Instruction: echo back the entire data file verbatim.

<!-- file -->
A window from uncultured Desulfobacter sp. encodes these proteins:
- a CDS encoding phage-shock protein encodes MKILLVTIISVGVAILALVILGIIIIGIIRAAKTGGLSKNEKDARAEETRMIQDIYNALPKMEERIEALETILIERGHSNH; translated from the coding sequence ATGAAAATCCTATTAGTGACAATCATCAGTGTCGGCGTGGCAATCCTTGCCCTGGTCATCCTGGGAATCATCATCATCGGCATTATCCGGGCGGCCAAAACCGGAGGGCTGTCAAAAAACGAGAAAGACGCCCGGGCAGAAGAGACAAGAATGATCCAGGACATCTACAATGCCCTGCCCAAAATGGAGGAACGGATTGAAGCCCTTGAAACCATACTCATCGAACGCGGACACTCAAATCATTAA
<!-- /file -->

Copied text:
A window from uncultured Desulfobacter sp. encodes these proteins:
- a CDS encoding phage-shock protein encodes MKILLVTIISVGVAILALVILGIIIIGIIRAAKTGGLSKNEKDARAEETRMIQDIYNALPKMEERIEALETILIERGHSNH; translated from the coding sequence ATGAAAATCCTATTAGTGACAATCATCAGTGTCGGCGTGGCAATCCTTGCCCTGGTCATCCTGGGAATCATCATCATCGGCATTATCCGGGCGGCCAAAACCGGAGGGCTGTCAAAAAACGAGAAAGACGCCCGGGCAGAAGAGACAAGAATGATCCAGGACATCTACAATGCCCTGCCCAAAATGGAGGAACGGATTGAAGCCCTTGAAACCATACTCATCGAACGCGGACACTCAAATCATTAA